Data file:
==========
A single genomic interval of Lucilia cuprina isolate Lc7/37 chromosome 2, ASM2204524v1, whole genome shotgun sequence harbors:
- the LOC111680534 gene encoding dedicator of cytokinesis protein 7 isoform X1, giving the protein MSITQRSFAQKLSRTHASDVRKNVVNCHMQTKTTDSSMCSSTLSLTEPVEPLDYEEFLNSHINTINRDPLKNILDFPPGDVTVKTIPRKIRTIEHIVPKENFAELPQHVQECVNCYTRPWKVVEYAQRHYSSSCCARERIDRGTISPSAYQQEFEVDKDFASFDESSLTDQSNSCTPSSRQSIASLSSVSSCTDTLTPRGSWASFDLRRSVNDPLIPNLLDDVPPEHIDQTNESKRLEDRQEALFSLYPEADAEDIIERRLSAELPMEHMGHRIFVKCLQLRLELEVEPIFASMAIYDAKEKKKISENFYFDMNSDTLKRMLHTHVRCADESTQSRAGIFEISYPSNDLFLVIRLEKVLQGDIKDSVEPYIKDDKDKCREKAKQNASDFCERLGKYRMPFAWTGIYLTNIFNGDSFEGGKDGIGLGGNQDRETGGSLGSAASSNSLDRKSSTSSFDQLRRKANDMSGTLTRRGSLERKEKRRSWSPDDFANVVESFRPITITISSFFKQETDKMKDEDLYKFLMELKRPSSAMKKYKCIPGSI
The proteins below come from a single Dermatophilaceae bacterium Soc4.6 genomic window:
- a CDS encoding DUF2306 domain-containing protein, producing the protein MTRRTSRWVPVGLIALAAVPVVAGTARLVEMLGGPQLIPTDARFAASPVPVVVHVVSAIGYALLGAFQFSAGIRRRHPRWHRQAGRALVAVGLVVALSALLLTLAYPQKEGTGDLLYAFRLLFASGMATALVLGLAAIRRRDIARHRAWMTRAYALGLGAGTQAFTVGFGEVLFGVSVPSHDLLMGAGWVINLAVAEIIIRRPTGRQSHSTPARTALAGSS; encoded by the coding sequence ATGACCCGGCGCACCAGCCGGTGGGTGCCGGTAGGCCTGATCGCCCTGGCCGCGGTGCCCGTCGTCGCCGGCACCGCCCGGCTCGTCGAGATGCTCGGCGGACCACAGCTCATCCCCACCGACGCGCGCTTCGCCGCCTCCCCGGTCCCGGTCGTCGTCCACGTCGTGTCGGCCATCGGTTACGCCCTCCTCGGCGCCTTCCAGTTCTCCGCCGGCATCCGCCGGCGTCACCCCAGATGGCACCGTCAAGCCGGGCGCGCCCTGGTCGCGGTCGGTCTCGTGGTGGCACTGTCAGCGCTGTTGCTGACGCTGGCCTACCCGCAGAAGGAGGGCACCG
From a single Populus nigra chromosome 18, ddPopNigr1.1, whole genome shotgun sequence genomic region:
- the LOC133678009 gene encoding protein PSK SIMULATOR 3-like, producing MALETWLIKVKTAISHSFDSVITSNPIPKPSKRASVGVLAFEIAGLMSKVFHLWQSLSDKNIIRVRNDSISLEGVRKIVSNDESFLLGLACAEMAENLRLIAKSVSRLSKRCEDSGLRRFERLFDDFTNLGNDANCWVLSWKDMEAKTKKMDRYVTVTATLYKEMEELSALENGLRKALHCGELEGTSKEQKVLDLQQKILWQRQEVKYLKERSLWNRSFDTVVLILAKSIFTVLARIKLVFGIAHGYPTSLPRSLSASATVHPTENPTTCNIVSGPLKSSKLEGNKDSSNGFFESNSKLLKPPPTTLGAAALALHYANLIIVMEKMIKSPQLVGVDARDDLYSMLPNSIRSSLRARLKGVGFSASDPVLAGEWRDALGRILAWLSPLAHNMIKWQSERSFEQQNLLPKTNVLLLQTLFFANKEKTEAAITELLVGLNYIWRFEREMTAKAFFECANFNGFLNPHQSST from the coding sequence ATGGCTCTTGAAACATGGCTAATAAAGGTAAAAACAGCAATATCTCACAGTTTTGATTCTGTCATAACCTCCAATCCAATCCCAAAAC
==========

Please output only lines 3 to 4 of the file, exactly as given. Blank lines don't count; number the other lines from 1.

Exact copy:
The proteins below come from a single Dermatophilaceae bacterium Soc4.6 genomic window:
- a CDS encoding DUF2306 domain-containing protein, producing the protein MTRRTSRWVPVGLIALAAVPVVAGTARLVEMLGGPQLIPTDARFAASPVPVVVHVVSAIGYALLGAFQFSAGIRRRHPRWHRQAGRALVAVGLVVALSALLLTLAYPQKEGTGDLLYAFRLLFASGMATALVLGLAAIRRRDIARHRAWMTRAYALGLGAGTQAFTVGFGEVLFGVSVPSHDLLMGAGWVINLAVAEIIIRRPTGRQSHSTPARTALAGSS; encoded by the coding sequence ATGACCCGGCGCACCAGCCGGTGGGTGCCGGTAGGCCTGATCGCCCTGGCCGCGGTGCCCGTCGTCGCCGGCACCGCCCGGCTCGTCGAGATGCTCGGCGGACCACAGCTCATCCCCACCGACGCGCGCTTCGCCGCCTCCCCGGTCCCGGTCGTCGTCCACGTCGTGTCGGCCATCGGTTACGCCCTCCTCGGCGCCTTCCAGTTCTCCGCCGGCATCCGCCGGCGTCACCCCAGATGGCACCGTCAAGCCGGGCGCGCCCTGGTCGCGGTCGGTCTCGTGGTGGCACTGTCAGCGCTGTTGCTGACGCTGGCCTACCCGCAGAAGGAGGGCACCG